Hub Arkush: Bears nearly overcome miscues to beat Steelers, but poor officiating proves to be too much

There was so much wrong with the Chicago Bears in their 29-27 loss to the Pittsburgh Steelers on Monday night it was almost impossible to watch, until it wasn’t.

On the opening possession of the game they went three-and-out when Justin Fields threw the ball 2 yards behind Allen Robinson on an easy third-and-5.

The second possession began with a false start from Jason Peters of all people. Two plays later they were forced to burn a timeout when Fields couldn’t get everybody lined up properly, and then coming out of the timeout, Fields actually hit Allen Robinson for 16 yards only to have it called back for an illegal formation.

On the third possession Fields took a sack and then threw a pick.

Next possession the Bears left T.J. Watt unblocked on a reverse boot and he sacked Fields for 10 yards. On the very next play Fields hits Jakeem Grant for 15 yards, but it was called back for another ineligible receiver downfield, this time on Sam Mustipher.

But then something unusual happened. Trailing 14-3 at the half, it was actually the Bears that made the better halftime adjustments and came out and dominated the third quarter, but the officials weren’t having any of it.

On the first play of the second half there was a phantom roughing-the-passer call on Mario Edwards Jr. for bumping Ben Roethlisberger a split second after he released the ball.

But the Bears bowed their necks, got a three-and-out and put together one of their best drives of the year, going 93 yards on eight plays until the officials took over.

On second-and-goal at the 1-yard line, Fields hit Jimmy Graham for the touchdown, but the officials took it off the board incorrectly by calling a block below the knees on Daniels, which should have been legal because he was inside the tackle box but shouldn’t have mattered at all because he missed the block anyway.

Then the stripes made sure the Bears would settle for three, ignoring back-to-back blatant roughing calls against Fields, leaving it a 14-6 game.

Having taken all the momentum away from the Bears, the Steelers went right down the field, 75 yards on eight plays to make it a 20-6 game.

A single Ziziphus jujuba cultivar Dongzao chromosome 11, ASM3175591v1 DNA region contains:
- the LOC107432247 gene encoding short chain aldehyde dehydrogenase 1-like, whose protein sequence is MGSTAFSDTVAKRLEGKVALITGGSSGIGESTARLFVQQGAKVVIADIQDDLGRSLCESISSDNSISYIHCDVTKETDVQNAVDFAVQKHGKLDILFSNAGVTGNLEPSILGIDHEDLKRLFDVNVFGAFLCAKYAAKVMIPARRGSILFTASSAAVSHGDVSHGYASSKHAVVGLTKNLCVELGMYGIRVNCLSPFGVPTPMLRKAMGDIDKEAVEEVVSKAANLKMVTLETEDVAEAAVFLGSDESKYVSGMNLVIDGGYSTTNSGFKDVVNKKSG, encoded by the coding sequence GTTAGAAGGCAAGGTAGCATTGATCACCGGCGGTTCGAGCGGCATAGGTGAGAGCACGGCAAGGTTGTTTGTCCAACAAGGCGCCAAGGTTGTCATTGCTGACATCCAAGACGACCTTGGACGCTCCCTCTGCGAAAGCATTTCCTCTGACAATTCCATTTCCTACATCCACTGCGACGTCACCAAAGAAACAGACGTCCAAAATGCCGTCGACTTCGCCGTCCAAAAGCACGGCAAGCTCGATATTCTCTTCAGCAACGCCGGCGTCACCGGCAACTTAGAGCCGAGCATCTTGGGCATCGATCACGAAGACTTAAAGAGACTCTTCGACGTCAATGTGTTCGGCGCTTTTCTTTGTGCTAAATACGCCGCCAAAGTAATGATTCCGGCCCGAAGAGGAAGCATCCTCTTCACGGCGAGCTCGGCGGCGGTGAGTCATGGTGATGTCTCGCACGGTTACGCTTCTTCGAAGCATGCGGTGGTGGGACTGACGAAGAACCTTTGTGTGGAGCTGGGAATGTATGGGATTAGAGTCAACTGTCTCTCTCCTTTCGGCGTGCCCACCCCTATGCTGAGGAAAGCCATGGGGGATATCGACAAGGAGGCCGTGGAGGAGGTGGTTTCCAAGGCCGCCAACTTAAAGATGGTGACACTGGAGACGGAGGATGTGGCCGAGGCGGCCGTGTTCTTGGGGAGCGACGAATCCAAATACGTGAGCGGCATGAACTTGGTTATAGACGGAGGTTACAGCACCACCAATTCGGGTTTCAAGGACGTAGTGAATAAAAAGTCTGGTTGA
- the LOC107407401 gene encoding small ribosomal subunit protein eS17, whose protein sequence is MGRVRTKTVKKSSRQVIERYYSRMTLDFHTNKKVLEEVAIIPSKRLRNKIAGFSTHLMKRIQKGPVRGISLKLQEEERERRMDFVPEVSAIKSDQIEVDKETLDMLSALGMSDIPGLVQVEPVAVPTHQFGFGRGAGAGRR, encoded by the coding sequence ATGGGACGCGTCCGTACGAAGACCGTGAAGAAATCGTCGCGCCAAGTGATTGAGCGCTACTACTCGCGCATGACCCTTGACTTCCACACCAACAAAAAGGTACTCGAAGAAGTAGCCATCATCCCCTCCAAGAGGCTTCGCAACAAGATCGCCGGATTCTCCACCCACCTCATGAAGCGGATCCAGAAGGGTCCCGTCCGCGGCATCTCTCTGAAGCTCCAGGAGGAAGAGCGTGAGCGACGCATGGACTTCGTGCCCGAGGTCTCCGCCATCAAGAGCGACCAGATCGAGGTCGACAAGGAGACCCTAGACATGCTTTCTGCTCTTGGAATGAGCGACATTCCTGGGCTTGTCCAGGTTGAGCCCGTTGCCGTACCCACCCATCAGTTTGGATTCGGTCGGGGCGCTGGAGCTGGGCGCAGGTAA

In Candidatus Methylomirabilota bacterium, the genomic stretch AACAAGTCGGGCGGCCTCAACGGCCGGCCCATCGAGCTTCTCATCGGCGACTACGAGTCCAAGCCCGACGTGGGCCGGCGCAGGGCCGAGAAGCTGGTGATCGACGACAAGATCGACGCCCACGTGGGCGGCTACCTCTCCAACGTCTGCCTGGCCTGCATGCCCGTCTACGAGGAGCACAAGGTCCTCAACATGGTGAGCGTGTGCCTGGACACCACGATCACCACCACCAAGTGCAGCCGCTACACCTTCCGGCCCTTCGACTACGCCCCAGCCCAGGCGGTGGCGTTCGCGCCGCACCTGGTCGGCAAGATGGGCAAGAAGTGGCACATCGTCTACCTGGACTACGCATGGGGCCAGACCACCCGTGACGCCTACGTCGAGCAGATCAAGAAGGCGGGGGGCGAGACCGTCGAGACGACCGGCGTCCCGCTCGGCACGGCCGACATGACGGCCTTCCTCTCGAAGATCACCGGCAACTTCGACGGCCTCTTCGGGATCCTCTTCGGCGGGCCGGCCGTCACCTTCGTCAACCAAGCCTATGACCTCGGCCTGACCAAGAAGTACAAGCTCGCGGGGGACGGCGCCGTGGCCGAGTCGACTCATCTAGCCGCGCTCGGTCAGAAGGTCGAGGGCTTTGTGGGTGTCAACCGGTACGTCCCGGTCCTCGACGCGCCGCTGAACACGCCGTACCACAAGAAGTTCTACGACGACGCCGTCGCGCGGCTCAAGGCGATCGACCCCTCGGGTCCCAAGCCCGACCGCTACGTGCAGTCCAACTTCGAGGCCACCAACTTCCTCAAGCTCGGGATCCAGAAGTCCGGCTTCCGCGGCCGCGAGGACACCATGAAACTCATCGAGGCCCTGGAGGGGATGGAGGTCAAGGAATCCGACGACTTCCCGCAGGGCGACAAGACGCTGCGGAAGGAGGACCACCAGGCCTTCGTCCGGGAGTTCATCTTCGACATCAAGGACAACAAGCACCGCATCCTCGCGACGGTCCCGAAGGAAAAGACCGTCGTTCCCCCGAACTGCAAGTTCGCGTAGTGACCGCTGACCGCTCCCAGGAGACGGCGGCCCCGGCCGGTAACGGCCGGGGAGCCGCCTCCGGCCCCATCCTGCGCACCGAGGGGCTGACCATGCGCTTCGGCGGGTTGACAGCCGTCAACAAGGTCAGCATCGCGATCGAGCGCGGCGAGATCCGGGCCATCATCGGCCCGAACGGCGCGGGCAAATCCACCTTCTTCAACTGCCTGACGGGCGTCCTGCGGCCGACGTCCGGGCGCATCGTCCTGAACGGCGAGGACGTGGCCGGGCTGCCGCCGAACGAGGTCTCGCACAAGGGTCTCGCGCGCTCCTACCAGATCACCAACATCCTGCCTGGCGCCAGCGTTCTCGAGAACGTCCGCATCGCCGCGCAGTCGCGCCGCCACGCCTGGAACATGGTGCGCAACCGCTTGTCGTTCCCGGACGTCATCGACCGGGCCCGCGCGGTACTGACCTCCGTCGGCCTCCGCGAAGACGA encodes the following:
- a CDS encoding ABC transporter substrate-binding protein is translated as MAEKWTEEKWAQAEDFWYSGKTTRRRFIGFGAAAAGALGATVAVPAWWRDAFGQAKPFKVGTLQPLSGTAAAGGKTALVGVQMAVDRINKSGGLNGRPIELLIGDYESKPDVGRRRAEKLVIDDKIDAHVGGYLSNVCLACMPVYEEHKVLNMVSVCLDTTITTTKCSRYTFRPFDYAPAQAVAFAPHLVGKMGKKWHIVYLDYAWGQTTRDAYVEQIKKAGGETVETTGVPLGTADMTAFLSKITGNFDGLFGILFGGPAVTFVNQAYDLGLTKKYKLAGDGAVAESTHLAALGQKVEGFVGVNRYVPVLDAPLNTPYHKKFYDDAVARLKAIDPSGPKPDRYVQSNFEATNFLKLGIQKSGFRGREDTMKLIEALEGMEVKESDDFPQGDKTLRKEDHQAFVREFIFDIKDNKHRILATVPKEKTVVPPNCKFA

Still dominating play the Bears put together another beautiful drive, 82 yards on just six plays ending with a 15-yard Darnell Mooney TD run on a handoff from David Montgomery out of the Wildcat.

Then things got really crazy.

The Steelers answered with a field goal, and Grant fumbled the subsequent kickoff. Then the Bears ‘D’ stood up to stop the Steelers on five plays. The offense was then held to a three-and-out, bit Joel Iyiebugniwe laid the wood to Ray Ray McCloud on the punt, forcing a fumble that DeAndre Houston-Carson returned 25 yards for a touchdown to make it a 23-20 game with 6:30 to play.

But again the officials weren’t having it.

Seven plays later on third-and-8 at the Bears’ 47, Cassius Marsh sacked Roethlisberger for a 7-yard loss to force a punt, until the flag flew for a taunting call on Marsh that no one watching the game had any idea when it happened – because it didn’t.

The Steelers added a field goal to make it 26-20 with 2:52 to play.

And it was then that Fields came of age.

After all the self-inflicted wounds, and all the bogus officiating, Fields took his team 75 yards on just seven plays in 1:06 with the difference maker coming on a 39-yard bomb to Robinson.

On the next play, Fields hit Mooney for the TD that made it a 27-26 Bears lead.

But of course with 1:46 to play they scored too soon.

Roethlisberger took the Steelers 51 yards to set up the Chris Boswell 40-yard game-winner.

In the end, you couldn’t help but feel the Bears clearly beat themselves, yet they could have beaten the Steelers, but they just didn’t have enough to beat the officials too.

Hub Arkush

Hub Arkush

Hub Arkush is a Bears/NFL Insider for Shaw Media